Graphics artists were not to succumb to the rigid limitations of Commodore’s platform. Despite programmers’ efforts to lift restrictions from the designers’ shoulders with a line of code or two, water colour or oil painting and sketching techniques no longer applied to computer screens. Designers effectively had to unlearn their craft to comprehend not the limitations but to recognise the unique opportunity. In effect, computer graphics design was born alongside its programming sibling.
The most crucial technique of C64 graphics design was colour palette augmentation. 16 colours seemed a luxury in 1982 when Commodore launched its flagship computer, but the significance was lost to artists accustomed to mixing their own palettes from an infinite number of colours. One solution was miraculously lifted from pencilling, the cross-hatching technique: A dark-coloured, chequered pattern was modeled pixel by pixel onto a lighter background. Due to the density of the pattern and the close proximity of light and dark colours, the illusion of a medium dark shade was achieved.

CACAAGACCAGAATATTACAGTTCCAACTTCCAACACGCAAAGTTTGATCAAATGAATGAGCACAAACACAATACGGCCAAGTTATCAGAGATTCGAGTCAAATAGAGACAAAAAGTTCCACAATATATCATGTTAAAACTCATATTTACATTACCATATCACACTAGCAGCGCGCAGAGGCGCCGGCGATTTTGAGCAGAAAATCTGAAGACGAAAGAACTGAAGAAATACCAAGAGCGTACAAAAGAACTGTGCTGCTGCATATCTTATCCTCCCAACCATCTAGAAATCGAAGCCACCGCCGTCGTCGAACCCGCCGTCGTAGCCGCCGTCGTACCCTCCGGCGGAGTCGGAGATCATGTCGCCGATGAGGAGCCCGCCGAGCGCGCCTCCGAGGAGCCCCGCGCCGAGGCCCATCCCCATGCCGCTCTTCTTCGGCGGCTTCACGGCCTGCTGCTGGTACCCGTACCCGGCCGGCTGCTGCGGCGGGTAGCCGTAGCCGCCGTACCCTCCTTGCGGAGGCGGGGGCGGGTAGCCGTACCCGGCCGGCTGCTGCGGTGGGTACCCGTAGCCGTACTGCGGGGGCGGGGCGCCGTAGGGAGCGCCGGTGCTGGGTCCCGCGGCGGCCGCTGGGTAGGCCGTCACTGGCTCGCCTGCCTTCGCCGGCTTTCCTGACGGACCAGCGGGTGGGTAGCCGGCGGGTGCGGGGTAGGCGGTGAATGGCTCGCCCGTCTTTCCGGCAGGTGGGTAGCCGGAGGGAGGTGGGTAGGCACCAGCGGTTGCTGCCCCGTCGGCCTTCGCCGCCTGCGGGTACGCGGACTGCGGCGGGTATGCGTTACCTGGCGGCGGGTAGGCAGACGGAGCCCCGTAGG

Another solution eventually attained world fame, anti-aliasing: If an angled black diagonal crosses a white background at the C64’s native resolution of 160×200 pixels, its very rough, jagged appearance can be nurtured into a much smoother – and thus more appealing – appearance through the application of one or two pixels of colours corresponding with the background at the jagged sections. This makes the black line blend into the stark background. Thirdly, lossy image transmission technology in television sets and computer screens made colours “bleed” into each other, causing the image to blur artificially. The odd placement of one colour next to another therefore effectively created a colour never intended to appear in a C64 programme. And now Sam Dyer has preserved this artistry in a book printed to absolute perfection.